I recently located a copy of an essay on Karl Barth and women that I wrote as a graduate student at Yale University in the Alverno College archives. Rereading it decades later, I am a-mazed at the brilliance and tenacity of my younger self. Had I been a male graduate student, I imagine that I would have been encouraged to publish this paper. Instead, though distributed by Alverno College after the Conference of Women Theologians, it was never published. I am correcting that oversight here. Read A Question for Investigation (Barth and Women)-Carol P. Christ (1971) and view the original typescript Barth’s Theology and the Man-Woman Relationship by Carol P. Christ (1970). Please note that the essay does not restrict itself to Barth’s view of women, but rather uses Barth’s view of women to raise questions about his theology and theological method.
The following excerpt from the manuscript of my new book Goddess and God in the World: Conversations in Embodied Theology (with Judith Plaskow, forthcoming from Fortress Press in 2016) describes the context in which the essay was written.
During the time I was at Yale, my skirts were short, as was the fashion of the day, and I rode around on a red Vespa motor scooter. Most of the faculty and student wives dressed and acted in ways that would not call attention to themselves or their sexuality. I was also over six feet tall. When I walked into a room, I was consciously and unconsciously perceived as a threat to a world which these men had simply assumed was theirs. Their response was to categorize me as a sexual being (I was once introduced as “our department bunny”) and to erase my mind. I was to discover that the male graduate students were making bets in the dining hall about “where she will sit today.” One of my friends frequently fell down and feigned to worship me when I passed him in the hallways. I had never received so much attention from men before and it was flattering.
At the same time, I was told by these men that of course “no one expected me to finish my degree” and that even if I did, “all of the jobs should go to men who have families to support.” The generic male, as in “when a man finishes his PhD,” was the common language of both faculty and students. If I protested, I was reminded that I probably would not finish my degree anyway. I dated two of the other students in my first year, fell in love with one of them, and lost my virginity to the other. They both dumped me. I was being told in every way possible that I could not be a woman and a theologian. There was such a disconnect between the way I was perceived and the way I perceived myself that I came close to suffering a mental breakdown.
I found a clue to what was going on in a most unexpected place. While reading the assigned passages from medieval theologian Saint Thomas Aquinas’s Summa Theologica, I decided to see what the great man had to say about women. I discovered that he agreed with the great philosopher Aristotle that women were defective males and that our defect was a lesser rational capacity. With respect to each other, woman was body, and man was mind. Thus, the revered theologian opined, man was to rule over woman as a man’s mind rules over his body. I was both angry and excited to discover that theology itself was the key to understanding what I was experiencing. If the men with whom I was studying accepted the view that, in relation to me, they were mind and I was body, then everything fell into place.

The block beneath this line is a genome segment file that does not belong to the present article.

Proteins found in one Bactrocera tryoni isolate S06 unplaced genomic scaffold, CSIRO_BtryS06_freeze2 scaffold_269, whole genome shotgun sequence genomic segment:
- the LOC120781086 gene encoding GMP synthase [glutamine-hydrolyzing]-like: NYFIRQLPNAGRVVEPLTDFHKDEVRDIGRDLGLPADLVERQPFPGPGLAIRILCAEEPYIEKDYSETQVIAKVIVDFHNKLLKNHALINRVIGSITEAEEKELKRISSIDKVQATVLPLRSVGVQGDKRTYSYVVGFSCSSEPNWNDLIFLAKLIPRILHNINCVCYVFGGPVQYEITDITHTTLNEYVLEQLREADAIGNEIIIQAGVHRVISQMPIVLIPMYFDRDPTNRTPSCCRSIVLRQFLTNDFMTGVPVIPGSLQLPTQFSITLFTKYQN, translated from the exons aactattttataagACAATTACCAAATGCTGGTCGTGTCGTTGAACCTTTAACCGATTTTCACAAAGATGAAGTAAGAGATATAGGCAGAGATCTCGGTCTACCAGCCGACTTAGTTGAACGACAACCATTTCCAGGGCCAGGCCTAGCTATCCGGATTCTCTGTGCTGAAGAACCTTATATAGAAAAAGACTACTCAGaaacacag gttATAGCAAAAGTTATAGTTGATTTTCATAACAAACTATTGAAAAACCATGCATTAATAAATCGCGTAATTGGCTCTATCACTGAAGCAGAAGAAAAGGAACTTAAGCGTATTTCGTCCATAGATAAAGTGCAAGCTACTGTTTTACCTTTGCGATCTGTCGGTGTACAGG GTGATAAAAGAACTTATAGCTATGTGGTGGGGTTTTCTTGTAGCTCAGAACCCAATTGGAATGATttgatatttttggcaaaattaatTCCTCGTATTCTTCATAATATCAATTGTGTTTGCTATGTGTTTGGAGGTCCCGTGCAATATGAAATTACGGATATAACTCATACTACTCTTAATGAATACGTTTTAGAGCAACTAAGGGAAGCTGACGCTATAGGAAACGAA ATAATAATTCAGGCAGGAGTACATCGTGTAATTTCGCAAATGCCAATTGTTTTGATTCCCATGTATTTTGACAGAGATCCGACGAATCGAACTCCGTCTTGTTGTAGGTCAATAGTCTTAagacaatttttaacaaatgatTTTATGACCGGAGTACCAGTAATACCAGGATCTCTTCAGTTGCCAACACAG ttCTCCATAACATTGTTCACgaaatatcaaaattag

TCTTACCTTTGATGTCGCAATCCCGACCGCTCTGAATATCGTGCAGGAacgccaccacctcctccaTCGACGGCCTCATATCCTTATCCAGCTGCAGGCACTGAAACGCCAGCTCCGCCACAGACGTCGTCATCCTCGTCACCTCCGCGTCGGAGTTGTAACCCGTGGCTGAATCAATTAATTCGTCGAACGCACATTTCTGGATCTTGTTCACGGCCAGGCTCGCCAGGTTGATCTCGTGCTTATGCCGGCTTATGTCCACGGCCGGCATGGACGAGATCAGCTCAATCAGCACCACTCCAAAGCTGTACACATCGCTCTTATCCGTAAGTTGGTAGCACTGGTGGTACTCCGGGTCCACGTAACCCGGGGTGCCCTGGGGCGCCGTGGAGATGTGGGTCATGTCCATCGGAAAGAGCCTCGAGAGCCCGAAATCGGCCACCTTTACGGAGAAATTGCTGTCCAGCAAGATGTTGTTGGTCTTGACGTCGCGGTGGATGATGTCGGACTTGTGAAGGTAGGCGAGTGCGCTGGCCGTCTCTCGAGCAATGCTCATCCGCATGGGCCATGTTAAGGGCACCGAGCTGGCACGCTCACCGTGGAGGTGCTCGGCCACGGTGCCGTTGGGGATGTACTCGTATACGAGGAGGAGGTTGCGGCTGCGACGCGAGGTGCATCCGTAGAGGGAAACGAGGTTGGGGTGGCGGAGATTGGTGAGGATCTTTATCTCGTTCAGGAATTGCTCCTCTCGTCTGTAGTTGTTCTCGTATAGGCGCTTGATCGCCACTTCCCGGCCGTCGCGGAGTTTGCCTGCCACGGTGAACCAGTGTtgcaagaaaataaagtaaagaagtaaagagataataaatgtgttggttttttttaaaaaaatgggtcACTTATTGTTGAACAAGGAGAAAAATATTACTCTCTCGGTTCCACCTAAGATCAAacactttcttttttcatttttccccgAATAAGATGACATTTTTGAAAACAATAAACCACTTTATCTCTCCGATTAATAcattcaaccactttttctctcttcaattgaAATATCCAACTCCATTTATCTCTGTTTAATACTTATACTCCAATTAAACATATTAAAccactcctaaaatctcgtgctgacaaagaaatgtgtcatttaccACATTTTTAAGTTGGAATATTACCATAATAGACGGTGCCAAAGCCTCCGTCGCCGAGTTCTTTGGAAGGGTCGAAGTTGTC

When I tried to explain to the men who were ignoring my mind why they were doing it, they erased me again. “No one thinks that way anymore,” they replied. With that simple statement, they killed three birds with one stone. They excused the history of male dominance in theology; they refused to look at their current attitudes; and they made me feel stupid.
When I discovered that Karl Barth [whose word was next to God’s in those days] had said a version of the same thing in the twentieth century, I was told, “No one reads that part of his work because it isn’t important.” Two years later, I wrote a class paper in which I argued that Barth’s view of the man-woman relationship was important. Barth used the same model of hierarchical domination combined with love—sometimes described as love patriarchalism—to explain the “man-woman” and the “God-man” relationship. The relation of man and woman is one of love, but man is to have “initiative, precedence, and authority.” In relation to each other, man will be “A” and woman will be “B.” Barth used exactly the same words to describe the relation of God to man.
I argued that if we criticized Barth’s understanding of the man-woman relationship, we ought to think about criticizing his understanding of the God-human relationship as well. My paper demonstrated beyond a doubt that I could think systematically. The professor . . . glanced at my paper and flicked it aside.
Carol P. Christ leads the life-transforming Goddess Pilgrimage to Crete (facebook and twitter). Carol’s books include She Who Changes and and Rebirth of the Goddess; with Judith Plaskow, the widely-used anthologies Womanspirit Rising and Weaving the Visions and forthcoming in 2016 from Fortress Press, Goddess and God in the World: Conversations in Embodied Theology. Explore Carol’s writing. Photo of Carol speaking at the Conference of Women Theologians from the Alverno College archives.
Thanks to Sarah Shutkin for providing copies of documents from the Alverno College Library Archives.